At the Artscape Youngplace Hallway Galleries

With over 9,350 square feet of space, the Hallway Galleries occupy the hallways and stairwells of Artscape Youngplace, on (and between) three floors of this beautiful 100-year-old building. Open seven days a week with free admission.

Rent the Hallway Galleries for art exhibitions.

Current Exhibitions

First Floor Hallway Gallery

CBBAG GTA Member Show
12 January – 31 January 2020

Second Floor Hallway Gallery

Can’t Say Nothing by Janina Anderson (DesignTO)
16 January – 31 January 2020

Third Floor Hallway Gallery

Dying. (DesignTO)
15 January – 30 January 2020

Koffler Gallery

Karen Tam: The Chrysanthemum Has Opened Twelve Times
23 January – 29 March 2020

Critical Distance Centre for Curators

The Magic Gumball Machine of Fate

four letter words by Francisco-Fernando Granados

Billboard on Shaw

Upcoming Exhibitions

Interpersonal by Sarah Bauman
17 February – 21 February 2020

Current Exhibitions

Canada Bookbinders and Book Artists Guild (CBBAG) GTA Member Show

CBBAG members Christine Su, Carolyn Eady and James Spyker are exhibiting their work in the 1st floor vitrines.  Christine’s papercut lanterns, Caroline’s varied sewing structures and James’ leather covered books highlight the full range of the book arts.   Also on display is a collection of items from CBBAG’s teaching collection, all generously donated by the artists.

CBBAG’s education program includes regular classes at their studio in Artscape Youngplace. Info about classes available at cbbag.ca

Instagram: @cbbag_gta

James Spyker is an amateur bookbinder and box maker. He believes Keanu Reeves would be a great host (or competitor) for a tv reality show about the book arts.   jamesspyker.com | Instagram: @jamesspyker

Carolyn Eady of Sprouts Press is a bookbinder/book artist and printmaker, teaching bookbinding workshops throughout Ontario. She founded Sprouts Press in 2008 and sells her work online (Etsy), at various shows and select shops. Carolyn has a BFA from OCAD and has taught for CBBAG since 2015. To see Carolyn’s work, go to www.sproutspress.com or follow her on social media (@sproutspress).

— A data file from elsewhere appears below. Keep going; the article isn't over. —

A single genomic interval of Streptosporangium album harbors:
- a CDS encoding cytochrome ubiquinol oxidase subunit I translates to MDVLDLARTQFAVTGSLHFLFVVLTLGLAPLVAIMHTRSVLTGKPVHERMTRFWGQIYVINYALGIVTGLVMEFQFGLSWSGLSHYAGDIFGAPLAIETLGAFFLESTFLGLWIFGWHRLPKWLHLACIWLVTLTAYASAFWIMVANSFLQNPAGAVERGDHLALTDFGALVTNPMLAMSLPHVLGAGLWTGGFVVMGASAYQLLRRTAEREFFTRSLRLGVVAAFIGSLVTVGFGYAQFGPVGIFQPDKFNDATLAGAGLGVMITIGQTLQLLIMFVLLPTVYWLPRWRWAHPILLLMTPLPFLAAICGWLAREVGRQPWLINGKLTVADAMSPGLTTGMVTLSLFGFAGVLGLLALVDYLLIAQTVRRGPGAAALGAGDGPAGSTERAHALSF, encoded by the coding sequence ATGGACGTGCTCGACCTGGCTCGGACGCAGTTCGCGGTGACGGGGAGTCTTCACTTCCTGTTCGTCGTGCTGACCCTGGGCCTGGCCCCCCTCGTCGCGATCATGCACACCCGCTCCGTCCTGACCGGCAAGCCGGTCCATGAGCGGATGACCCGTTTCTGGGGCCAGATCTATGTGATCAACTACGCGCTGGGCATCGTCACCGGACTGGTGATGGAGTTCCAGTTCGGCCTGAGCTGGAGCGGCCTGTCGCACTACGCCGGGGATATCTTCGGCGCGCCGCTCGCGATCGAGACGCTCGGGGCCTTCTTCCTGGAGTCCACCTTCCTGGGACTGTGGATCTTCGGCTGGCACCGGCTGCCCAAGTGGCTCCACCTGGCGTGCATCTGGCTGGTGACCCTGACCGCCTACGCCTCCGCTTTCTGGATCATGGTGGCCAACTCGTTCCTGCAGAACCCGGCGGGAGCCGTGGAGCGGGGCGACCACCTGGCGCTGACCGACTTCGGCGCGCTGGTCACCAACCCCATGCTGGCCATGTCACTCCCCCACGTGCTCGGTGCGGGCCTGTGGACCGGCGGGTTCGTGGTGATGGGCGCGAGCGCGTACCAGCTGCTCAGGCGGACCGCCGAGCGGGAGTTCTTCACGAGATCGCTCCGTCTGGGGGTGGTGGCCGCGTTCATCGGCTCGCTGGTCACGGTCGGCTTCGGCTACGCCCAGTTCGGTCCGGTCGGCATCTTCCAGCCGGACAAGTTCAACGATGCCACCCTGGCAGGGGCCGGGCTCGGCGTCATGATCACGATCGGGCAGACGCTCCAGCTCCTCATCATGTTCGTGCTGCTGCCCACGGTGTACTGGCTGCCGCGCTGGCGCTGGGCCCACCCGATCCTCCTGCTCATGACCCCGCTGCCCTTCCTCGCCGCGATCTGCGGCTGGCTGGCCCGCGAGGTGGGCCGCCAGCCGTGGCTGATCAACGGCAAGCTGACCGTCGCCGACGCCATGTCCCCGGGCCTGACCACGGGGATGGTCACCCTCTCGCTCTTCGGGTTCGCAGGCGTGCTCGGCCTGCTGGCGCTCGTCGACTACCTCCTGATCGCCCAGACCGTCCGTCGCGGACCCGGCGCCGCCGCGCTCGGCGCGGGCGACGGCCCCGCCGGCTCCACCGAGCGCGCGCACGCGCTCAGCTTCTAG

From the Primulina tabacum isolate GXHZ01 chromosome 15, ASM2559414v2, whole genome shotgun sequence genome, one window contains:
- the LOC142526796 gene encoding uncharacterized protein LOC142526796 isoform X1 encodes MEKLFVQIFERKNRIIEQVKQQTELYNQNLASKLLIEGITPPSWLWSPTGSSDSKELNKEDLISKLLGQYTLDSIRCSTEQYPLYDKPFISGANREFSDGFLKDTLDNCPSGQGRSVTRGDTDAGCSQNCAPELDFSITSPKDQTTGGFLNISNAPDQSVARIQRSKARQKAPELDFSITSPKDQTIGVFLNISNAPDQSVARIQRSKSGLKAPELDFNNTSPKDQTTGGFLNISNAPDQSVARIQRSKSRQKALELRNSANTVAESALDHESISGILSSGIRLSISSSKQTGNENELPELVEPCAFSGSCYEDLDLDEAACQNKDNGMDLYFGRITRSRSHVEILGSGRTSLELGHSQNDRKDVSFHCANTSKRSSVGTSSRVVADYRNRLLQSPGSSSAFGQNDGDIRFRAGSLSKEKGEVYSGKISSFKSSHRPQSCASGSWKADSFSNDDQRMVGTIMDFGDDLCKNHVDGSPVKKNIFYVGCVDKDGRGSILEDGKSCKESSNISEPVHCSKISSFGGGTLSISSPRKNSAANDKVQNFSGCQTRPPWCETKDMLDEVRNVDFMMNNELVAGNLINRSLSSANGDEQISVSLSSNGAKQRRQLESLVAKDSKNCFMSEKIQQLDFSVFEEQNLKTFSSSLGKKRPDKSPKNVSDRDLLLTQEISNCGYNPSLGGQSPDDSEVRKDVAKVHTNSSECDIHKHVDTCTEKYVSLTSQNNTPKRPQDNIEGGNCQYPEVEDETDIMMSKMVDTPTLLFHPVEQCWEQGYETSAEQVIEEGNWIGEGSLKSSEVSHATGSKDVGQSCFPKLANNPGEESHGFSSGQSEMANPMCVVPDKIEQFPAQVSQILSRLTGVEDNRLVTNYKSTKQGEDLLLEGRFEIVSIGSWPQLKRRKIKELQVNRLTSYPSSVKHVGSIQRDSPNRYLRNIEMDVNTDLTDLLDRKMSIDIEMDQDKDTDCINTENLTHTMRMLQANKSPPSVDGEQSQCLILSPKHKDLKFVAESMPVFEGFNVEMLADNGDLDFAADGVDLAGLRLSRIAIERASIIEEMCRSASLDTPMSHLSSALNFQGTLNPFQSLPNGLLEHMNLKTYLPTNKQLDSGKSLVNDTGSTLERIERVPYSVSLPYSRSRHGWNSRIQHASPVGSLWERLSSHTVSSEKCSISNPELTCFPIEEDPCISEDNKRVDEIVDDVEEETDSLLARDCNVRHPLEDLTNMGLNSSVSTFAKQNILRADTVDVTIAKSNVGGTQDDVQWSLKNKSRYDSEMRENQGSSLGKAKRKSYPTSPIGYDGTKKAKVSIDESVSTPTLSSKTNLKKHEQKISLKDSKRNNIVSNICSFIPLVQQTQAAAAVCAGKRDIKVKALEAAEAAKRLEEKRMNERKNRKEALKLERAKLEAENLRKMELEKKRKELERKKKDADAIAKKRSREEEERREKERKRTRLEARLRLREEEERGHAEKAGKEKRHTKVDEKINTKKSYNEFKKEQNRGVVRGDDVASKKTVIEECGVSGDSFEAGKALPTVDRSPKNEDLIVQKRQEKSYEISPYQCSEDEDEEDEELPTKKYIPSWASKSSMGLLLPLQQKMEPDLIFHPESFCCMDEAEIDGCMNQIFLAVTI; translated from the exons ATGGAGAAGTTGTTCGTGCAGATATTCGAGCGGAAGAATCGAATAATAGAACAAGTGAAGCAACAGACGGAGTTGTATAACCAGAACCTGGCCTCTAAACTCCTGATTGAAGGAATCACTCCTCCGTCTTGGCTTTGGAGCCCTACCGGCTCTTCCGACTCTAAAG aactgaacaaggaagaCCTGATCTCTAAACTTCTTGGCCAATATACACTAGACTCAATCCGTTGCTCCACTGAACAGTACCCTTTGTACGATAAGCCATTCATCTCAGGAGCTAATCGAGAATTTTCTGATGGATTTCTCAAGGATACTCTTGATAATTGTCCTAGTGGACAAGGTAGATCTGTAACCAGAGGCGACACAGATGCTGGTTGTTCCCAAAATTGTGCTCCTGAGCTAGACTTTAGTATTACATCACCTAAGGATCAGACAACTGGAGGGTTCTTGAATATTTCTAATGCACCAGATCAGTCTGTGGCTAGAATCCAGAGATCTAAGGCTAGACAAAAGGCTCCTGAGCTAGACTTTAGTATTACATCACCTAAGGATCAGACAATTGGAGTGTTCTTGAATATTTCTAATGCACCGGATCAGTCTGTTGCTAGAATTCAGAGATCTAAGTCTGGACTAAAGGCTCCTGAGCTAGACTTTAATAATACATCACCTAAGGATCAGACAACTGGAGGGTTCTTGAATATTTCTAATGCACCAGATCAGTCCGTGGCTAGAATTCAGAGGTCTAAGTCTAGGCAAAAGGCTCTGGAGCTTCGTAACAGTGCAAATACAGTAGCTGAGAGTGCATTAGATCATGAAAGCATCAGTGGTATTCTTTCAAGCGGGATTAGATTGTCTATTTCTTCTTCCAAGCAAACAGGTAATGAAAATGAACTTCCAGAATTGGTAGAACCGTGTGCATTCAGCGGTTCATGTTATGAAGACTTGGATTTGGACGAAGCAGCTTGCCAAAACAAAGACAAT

Christine Su is a papercut artist and poet. She hopes one day to have a papercut book of poetry be featured in the Osborne Collection at the Toronto Public Library, where she works. 

www.christine-su.com | Instagram: @su.christine

Can’t Say Nothing (Lorem Ipsum, Moving Patterns)
17 January – 31 January 2020

Artist Meet and Greet: 18 January, 1pm – 1:30pm

Using Lorem Ipsum text and the Photoshop background, Can’t Say Nothing turns signifiers of blankness into overlapping patterns, which are printed, mounted and stitched together. Can’t Say Nothing is a mixed media installation drawing from textile art, collage, painting, graphic design and sculpture. Can’t Say Nothing Investigates the way systems of language, symbols and design affect meaning, and wonders: if even the expression of absence is so heavily coded, is it possible to express oneself without external mediation, and to what extent is it possible to truly “say nothing” at all.

Janina Anderson is an interdisciplinary artist and designer based in Toronto. While embracing a wide range of mediums and techniques, her work is unified by its relationship to collage, which she describes not as a medium, but a system and strategy of perception, analysis, response, and creation. Stating her work is essentially about; “looking really hard” Anderson uses isolation, fragmentation, and decontextualization as a way to think, play, and experiment, in order to better understand how images function, represent ideas, and communicate meaning. Born in Asunción, Paraguay and raised outside of Washington DC, Anderson is a Female identifying, Latinx, American artist making work in Toronto. Anderson studied studio art and art history at the Maryland Institute College of Art and the University of Oregon before completing her MFA in Fibres and Material Practice in 2019 at Concordia University in Montréal.

15 January – 31 January 2020

‘Dying.exhibits’ is an exhibition series on end of life, inviting participants to think about their relationship with life and death as a process; encouraging heart-level conversations about difficult, often taboo topics. By holistically engaging with life, including death, ‘Dying.exhibits’ becomes a catalyst for unpacking the uncomfortable. The exhibition serves as an opportunity to engage with diverse perspectives and participate in open discussion about death and dying through engaging art and design works and participatory experiences.